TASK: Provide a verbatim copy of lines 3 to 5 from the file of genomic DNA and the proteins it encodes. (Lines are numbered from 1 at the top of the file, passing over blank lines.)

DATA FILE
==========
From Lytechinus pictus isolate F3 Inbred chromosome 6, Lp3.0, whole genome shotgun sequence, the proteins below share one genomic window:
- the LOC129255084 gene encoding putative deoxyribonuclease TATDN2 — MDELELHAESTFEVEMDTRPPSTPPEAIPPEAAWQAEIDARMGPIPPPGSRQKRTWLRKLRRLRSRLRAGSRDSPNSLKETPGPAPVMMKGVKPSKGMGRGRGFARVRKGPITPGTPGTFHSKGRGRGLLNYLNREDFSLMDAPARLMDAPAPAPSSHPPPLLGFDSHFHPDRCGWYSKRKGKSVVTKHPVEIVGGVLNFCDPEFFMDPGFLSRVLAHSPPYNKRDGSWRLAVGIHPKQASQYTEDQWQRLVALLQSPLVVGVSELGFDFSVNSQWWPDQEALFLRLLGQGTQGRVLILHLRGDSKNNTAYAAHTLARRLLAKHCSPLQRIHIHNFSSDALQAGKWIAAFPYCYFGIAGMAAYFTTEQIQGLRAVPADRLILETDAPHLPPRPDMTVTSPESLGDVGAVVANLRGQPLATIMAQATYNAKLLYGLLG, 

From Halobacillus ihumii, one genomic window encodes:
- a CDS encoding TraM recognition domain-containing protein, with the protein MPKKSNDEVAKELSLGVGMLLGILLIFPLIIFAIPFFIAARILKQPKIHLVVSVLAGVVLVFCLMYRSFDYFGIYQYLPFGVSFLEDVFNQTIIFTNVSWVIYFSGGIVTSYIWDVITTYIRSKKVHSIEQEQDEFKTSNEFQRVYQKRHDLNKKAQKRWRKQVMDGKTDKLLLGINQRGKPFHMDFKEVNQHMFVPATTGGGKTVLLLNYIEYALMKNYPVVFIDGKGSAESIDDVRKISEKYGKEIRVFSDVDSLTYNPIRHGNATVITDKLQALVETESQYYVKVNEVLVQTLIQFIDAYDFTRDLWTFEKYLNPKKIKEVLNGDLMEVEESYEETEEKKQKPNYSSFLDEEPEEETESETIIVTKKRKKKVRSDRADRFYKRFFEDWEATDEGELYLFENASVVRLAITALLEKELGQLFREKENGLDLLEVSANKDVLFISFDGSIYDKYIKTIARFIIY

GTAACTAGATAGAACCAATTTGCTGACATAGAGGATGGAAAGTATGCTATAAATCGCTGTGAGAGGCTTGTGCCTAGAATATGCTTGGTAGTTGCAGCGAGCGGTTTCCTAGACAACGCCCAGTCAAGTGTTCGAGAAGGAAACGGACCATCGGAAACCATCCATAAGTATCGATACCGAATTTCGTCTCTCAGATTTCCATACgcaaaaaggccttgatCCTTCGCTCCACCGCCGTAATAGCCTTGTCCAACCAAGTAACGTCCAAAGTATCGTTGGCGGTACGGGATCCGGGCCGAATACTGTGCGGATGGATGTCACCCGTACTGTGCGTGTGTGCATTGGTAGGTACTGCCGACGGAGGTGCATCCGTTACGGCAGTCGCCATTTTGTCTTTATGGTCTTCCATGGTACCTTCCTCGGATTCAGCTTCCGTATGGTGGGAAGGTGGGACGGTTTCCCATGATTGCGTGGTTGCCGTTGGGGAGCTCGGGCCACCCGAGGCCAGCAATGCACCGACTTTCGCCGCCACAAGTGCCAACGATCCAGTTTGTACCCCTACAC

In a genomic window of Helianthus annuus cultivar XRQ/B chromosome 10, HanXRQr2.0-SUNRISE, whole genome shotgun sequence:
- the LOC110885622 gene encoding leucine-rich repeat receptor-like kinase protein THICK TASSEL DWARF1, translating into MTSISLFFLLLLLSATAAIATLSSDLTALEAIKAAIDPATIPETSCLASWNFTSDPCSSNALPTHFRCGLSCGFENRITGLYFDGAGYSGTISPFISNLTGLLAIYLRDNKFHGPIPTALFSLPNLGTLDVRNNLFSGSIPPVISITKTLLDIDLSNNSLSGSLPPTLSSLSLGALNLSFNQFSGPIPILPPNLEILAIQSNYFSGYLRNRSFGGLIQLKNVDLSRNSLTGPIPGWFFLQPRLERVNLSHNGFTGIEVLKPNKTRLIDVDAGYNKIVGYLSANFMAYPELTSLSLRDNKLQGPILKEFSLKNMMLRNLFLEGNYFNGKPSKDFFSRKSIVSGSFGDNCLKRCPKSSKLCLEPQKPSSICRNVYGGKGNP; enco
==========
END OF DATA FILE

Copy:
From Halobacillus ihumii, one genomic window encodes:
- a CDS encoding TraM recognition domain-containing protein, with the protein MPKKSNDEVAKELSLGVGMLLGILLIFPLIIFAIPFFIAARILKQPKIHLVVSVLAGVVLVFCLMYRSFDYFGIYQYLPFGVSFLEDVFNQTIIFTNVSWVIYFSGGIVTSYIWDVITTYIRSKKVHSIEQEQDEFKTSNEFQRVYQKRHDLNKKAQKRWRKQVMDGKTDKLLLGINQRGKPFHMDFKEVNQHMFVPATTGGGKTVLLLNYIEYALMKNYPVVFIDGKGSAESIDDVRKISEKYGKEIRVFSDVDSLTYNPIRHGNATVITDKLQALVETESQYYVKVNEVLVQTLIQFIDAYDFTRDLWTFEKYLNPKKIKEVLNGDLMEVEESYEETEEKKQKPNYSSFLDEEPEEETESETIIVTKKRKKKVRSDRADRFYKRFFEDWEATDEGELYLFENASVVRLAITALLEKELGQLFREKENGLDLLEVSANKDVLFISFDGSIYDKYIKTIARFIIY

GTAACTAGATAGAACCAATTTGCTGACATAGAGGATGGAAAGTATGCTATAAATCGCTGTGAGAGGCTTGTGCCTAGAATATGCTTGGTAGTTGCAGCGAGCGGTTTCCTAGACAACGCCCAGTCAAGTGTTCGAGAAGGAAACGGACCATCGGAAACCATCCATAAGTATCGATACCGAATTTCGTCTCTCAGATTTCCATACgcaaaaaggccttgatCCTTCGCTCCACCGCCGTAATAGCCTTGTCCAACCAAGTAACGTCCAAAGTATCGTTGGCGGTACGGGATCCGGGCCGAATACTGTGCGGATGGATGTCACCCGTACTGTGCGTGTGTGCATTGGTAGGTACTGCCGACGGAGGTGCATCCGTTACGGCAGTCGCCATTTTGTCTTTATGGTCTTCCATGGTACCTTCCTCGGATTCAGCTTCCGTATGGTGGGAAGGTGGGACGGTTTCCCATGATTGCGTGGTTGCCGTTGGGGAGCTCGGGCCACCCGAGGCCAGCAATGCACCGACTTTCGCCGCCACAAGTGCCAACGATCCAGTTTGTACCCCTACAC